By Yinan Guo
Law Student Editor
On September 15th, in United States—Tariff Measures on Certain Goods from China, a WTO panel found that United States violated the most-favored-nation (“MFN”) rule under the WTO Agreements when the Trump Administration imposed punitive tariffs on billions of dollars worth of Chinese imports.
The Trump administration started imposing tariffs on imports from China in 2018, citing its authority under Section 301 of the Trade Act of 1974. The law gives the President wide latitude to take actions against a variety of allegedly unfair foreign trade practices. In an attempt to curb China’s intellectual property (“IP”) practices objectionable to the United States, the U.S. government unilaterally imposed tariffs on more than $250 billion worth of Chinese imports without seeking to resolve the dispute through the mandatory procedures under the WTO Dispute Settlement Agreement. The two governments entered to an executive trade deal earlier this year, but most of the tariffs imposed by the United States still remain in place.
Responding to the tariffs, China initiated a dispute settlement procedure with the WTO in 2018. China argued that the U.S. violated the MFN principle, which prohibits WTO contracting parties from discriminating between imports from different trading partners. The United States did not deny that it singled out Chinese goods, but it invoked an exception in Article XX(a) of the General Agreement on Tariffs and Trade (GATT), which allows countries to derogate from their obligations under GATT in order “to protect public morals.” The United States argued that China’s IP and forced technology transfer policies violated the “norms against theft, misappropriation and unfair competition.”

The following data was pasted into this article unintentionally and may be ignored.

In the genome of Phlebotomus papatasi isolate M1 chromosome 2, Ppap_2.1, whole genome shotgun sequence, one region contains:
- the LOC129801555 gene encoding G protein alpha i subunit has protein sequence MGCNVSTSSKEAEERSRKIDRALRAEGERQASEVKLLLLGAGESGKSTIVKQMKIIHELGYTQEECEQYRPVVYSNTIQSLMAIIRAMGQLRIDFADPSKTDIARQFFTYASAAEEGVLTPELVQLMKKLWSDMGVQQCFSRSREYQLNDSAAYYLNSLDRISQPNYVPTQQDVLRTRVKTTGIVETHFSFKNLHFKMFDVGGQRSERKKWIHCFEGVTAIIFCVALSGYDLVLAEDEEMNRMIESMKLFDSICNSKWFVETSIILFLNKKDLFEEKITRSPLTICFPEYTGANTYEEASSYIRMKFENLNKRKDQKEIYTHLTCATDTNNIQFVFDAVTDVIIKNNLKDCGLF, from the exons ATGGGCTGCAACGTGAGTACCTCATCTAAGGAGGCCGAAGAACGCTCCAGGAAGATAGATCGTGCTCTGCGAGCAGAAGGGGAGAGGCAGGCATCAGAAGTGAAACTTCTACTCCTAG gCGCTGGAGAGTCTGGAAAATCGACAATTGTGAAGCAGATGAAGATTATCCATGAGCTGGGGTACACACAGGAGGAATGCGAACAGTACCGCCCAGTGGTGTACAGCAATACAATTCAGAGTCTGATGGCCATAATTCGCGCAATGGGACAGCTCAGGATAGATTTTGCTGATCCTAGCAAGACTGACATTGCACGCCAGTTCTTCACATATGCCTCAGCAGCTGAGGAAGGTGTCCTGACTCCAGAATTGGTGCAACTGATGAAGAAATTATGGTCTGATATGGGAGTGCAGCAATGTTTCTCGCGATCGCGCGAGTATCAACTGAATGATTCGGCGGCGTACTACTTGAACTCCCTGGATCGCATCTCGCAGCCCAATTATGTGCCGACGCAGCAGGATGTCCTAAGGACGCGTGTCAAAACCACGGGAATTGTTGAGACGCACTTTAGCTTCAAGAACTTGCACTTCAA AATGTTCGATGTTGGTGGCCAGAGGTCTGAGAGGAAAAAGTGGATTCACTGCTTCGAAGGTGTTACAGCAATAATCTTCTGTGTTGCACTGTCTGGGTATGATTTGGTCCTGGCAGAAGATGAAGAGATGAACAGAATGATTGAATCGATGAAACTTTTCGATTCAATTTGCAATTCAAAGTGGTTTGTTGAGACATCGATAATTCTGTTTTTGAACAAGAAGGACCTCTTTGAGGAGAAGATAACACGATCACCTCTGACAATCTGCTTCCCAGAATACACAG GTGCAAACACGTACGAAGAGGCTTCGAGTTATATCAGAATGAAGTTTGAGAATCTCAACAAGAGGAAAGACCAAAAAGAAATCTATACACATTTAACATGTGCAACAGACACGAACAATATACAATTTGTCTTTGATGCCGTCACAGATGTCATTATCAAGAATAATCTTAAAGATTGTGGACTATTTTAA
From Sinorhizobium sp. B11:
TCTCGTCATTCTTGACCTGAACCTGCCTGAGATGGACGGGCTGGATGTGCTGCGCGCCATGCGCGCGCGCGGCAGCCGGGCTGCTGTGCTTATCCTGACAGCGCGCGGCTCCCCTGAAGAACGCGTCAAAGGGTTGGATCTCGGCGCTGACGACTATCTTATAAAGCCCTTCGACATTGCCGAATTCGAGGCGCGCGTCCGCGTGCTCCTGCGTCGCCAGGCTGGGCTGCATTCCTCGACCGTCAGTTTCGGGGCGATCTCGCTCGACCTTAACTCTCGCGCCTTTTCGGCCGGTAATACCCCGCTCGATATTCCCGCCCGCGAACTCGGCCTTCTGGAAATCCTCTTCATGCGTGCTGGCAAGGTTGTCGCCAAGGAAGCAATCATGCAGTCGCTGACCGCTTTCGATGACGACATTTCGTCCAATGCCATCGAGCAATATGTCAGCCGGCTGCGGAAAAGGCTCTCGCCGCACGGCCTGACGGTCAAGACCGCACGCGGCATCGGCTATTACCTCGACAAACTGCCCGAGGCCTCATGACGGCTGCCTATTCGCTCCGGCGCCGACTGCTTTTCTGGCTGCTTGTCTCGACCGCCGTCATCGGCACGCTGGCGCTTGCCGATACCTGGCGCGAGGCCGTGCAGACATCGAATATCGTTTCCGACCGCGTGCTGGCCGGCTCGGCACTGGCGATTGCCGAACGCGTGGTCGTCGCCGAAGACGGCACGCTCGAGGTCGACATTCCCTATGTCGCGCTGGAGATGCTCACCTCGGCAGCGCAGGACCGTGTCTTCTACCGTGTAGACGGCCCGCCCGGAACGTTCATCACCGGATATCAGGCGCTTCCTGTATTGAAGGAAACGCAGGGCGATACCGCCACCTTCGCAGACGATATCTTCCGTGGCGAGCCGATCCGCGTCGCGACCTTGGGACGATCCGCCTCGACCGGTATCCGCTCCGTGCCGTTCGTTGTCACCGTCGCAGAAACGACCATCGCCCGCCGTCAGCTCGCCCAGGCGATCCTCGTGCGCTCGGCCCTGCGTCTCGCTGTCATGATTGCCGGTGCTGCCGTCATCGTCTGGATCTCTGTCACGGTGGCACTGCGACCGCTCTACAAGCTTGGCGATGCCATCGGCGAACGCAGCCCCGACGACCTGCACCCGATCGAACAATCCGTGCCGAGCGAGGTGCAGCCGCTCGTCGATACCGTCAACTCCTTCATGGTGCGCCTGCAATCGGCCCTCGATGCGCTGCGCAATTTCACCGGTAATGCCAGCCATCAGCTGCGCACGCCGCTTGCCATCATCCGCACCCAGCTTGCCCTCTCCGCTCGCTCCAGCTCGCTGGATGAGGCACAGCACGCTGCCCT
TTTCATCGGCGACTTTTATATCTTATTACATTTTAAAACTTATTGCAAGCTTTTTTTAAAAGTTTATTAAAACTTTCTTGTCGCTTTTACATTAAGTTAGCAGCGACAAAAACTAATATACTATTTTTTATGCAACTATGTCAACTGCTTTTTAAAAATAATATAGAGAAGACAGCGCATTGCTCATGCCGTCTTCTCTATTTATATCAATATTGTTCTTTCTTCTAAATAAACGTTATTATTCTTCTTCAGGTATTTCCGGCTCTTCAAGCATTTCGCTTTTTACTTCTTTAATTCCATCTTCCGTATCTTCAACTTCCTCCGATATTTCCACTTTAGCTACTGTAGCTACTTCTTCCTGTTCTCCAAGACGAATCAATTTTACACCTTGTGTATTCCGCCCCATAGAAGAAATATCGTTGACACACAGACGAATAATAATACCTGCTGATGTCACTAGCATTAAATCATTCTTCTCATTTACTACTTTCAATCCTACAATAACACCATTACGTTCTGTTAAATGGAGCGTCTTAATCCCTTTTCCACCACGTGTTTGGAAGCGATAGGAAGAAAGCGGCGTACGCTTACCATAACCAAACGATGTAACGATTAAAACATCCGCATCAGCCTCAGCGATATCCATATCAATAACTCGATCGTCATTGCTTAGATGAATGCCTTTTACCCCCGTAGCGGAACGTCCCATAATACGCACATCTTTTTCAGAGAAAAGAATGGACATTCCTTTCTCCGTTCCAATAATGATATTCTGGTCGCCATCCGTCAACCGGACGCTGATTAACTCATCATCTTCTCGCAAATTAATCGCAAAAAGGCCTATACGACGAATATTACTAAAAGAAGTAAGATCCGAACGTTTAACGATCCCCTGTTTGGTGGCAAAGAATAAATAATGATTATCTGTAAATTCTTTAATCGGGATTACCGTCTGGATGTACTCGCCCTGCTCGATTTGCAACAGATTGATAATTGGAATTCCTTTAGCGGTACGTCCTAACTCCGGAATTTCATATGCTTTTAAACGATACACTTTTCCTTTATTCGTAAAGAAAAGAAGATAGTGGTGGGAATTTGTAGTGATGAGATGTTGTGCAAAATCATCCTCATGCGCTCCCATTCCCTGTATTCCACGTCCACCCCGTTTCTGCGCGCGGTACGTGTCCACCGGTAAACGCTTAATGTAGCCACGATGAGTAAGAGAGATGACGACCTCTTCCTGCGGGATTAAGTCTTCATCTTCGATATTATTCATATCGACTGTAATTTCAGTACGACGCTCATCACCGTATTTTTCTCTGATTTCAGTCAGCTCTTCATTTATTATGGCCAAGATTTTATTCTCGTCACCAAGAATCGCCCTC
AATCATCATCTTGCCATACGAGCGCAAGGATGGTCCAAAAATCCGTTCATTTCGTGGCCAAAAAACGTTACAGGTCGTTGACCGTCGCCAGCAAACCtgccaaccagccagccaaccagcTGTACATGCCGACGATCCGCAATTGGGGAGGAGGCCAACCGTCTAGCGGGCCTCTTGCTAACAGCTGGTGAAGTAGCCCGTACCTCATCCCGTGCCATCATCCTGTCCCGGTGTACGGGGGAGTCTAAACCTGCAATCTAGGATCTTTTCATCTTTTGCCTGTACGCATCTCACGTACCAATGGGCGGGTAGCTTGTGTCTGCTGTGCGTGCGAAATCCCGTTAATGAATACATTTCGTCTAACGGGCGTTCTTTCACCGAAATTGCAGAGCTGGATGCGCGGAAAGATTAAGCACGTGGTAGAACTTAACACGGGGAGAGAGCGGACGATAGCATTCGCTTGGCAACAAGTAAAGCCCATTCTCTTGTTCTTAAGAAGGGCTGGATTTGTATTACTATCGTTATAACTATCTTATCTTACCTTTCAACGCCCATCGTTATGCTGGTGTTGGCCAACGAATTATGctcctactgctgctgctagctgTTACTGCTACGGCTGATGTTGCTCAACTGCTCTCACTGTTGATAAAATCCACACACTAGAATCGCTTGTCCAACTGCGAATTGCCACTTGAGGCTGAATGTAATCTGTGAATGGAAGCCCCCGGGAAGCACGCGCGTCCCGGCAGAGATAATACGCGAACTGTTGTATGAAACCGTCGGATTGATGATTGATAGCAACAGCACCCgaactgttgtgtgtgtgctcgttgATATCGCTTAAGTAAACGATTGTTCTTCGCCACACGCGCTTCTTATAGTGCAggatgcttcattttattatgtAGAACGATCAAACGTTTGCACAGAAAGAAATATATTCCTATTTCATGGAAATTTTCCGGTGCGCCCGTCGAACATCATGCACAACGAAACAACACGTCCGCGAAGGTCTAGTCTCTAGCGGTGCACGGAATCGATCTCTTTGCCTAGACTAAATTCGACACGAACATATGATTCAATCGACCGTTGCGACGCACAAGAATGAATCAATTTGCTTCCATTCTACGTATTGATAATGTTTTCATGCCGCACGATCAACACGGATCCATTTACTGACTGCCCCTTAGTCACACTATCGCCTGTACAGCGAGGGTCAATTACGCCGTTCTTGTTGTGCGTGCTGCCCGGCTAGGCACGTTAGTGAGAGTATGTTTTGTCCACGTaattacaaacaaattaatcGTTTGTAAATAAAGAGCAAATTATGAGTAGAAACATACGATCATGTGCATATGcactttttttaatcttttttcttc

Last week, a panel of the WTO Dispute Settlement Body ruled that the increased tariffs on Chinese goods violate MFN, and it rejected the public morals argument, because the United States had simply invoked GATT article XX(a) and failed to explain how the “additional duties on selected imported products contributes to the achievement of public morals objectives by the United States.” Although the panel recognized the meaning of public morals may vary among WTO members, and such members are entitled to “a certain degree of deference,” it considered itself bound to make an “objective and independent assessment” of whether a moral concern credibly exists in the invoking state’s society and whether the measure is ”necessary” or “apt to contribute” to protecting public morals. Although the United States invoked many municipal laws forbidding theft, unfair competition, and IP infringement as the basis for the article XX(a) exception, the panel concluded that the United States had failed to articulate how the additional duties protected the public moral interest in fair competition, because the tariffs did not specifically target products that embodied U.S.-owned IP. Most fundamentally, the panel found fault with the United States’ failure to convincingly explain the connection between public morals and the punitive customs duties.
In theory, the United States has 60 days to appeal this decision, but the Appellate Body is shut down due to the Trump Administration’s decision to unilaterally block the appointment of Appellate Body panelists, discussed in an earlier IBTBlog post. Under the WTO Agreements, parties can still appeal a decision even when there is no functioning Appellate Body in place. Appealing a decision under this circumstance will effectively block the panel report from taking effect. However, this maneuver would not much benefit the United States, because China already has its own retaliatory sanctions against U.S. imports in place.